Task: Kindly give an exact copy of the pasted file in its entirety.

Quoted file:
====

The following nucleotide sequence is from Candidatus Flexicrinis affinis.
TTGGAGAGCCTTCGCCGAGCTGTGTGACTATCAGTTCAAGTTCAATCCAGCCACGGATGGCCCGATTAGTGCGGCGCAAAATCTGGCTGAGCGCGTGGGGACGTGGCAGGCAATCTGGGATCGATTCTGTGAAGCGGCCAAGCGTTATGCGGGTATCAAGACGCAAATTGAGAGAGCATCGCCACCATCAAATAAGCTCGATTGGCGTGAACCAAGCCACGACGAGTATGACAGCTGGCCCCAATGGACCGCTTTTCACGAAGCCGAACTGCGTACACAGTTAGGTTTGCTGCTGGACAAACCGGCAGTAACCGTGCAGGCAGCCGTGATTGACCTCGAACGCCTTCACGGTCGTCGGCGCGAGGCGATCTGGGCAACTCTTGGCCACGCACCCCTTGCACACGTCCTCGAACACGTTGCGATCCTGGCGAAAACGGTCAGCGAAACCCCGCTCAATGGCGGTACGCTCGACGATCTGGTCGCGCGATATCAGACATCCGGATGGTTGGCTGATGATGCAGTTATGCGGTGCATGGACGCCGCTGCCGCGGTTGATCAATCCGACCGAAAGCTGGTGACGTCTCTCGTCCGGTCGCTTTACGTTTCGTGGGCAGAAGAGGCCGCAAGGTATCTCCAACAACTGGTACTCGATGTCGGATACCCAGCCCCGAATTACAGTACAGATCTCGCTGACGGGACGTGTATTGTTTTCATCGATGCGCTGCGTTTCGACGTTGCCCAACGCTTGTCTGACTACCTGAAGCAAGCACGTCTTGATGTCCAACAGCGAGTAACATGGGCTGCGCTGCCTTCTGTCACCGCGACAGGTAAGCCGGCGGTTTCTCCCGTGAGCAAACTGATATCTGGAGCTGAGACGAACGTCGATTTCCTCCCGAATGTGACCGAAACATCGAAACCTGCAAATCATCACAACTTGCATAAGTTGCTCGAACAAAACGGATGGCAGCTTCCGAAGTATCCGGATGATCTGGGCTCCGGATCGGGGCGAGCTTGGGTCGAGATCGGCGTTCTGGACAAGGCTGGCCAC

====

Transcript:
The following nucleotide sequence is from Candidatus Flexicrinis affinis.
TTGGAGAGCCTTCGCCGAGCTGTGTGACTATCAGTTCAAGTTCAATCCAGCCACGGATGGCCCGATTAGTGCGGCGCAAAATCTGGCTGAGCGCGTGGGGACGTGGCAGGCAATCTGGGATCGATTCTGTGAAGCGGCCAAGCGTTATGCGGGTATCAAGACGCAAATTGAGAGAGCATCGCCACCATCAAATAAGCTCGATTGGCGTGAACCAAGCCACGACGAGTATGACAGCTGGCCCCAATGGACCGCTTTTCACGAAGCCGAACTGCGTACACAGTTAGGTTTGCTGCTGGACAAACCGGCAGTAACCGTGCAGGCAGCCGTGATTGACCTCGAACGCCTTCACGGTCGTCGGCGCGAGGCGATCTGGGCAACTCTTGGCCACGCACCCCTTGCACACGTCCTCGAACACGTTGCGATCCTGGCGAAAACGGTCAGCGAAACCCCGCTCAATGGCGGTACGCTCGACGATCTGGTCGCGCGATATCAGACATCCGGATGGTTGGCTGATGATGCAGTTATGCGGTGCATGGACGCCGCTGCCGCGGTTGATCAATCCGACCGAAAGCTGGTGACGTCTCTCGTCCGGTCGCTTTACGTTTCGTGGGCAGAAGAGGCCGCAAGGTATCTCCAACAACTGGTACTCGATGTCGGATACCCAGCCCCGAATTACAGTACAGATCTCGCTGACGGGACGTGTATTGTTTTCATCGATGCGCTGCGTTTCGACGTTGCCCAACGCTTGTCTGACTACCTGAAGCAAGCACGTCTTGATGTCCAACAGCGAGTAACATGGGCTGCGCTGCCTTCTGTCACCGCGACAGGTAAGCCGGCGGTTTCTCCCGTGAGCAAACTGATATCTGGAGCTGAGACGAACGTCGATTTCCTCCCGAATGTGACCGAAACATCGAAACCTGCAAATCATCACAACTTGCATAAGTTGCTCGAACAAAACGGATGGCAGCTTCCGAAGTATCCGGATGATCTGGGCTCCGGATCGGGGCGAGCTTGGGTCGAGATCGGCGTTCTGGACAAGGCTGGCCAC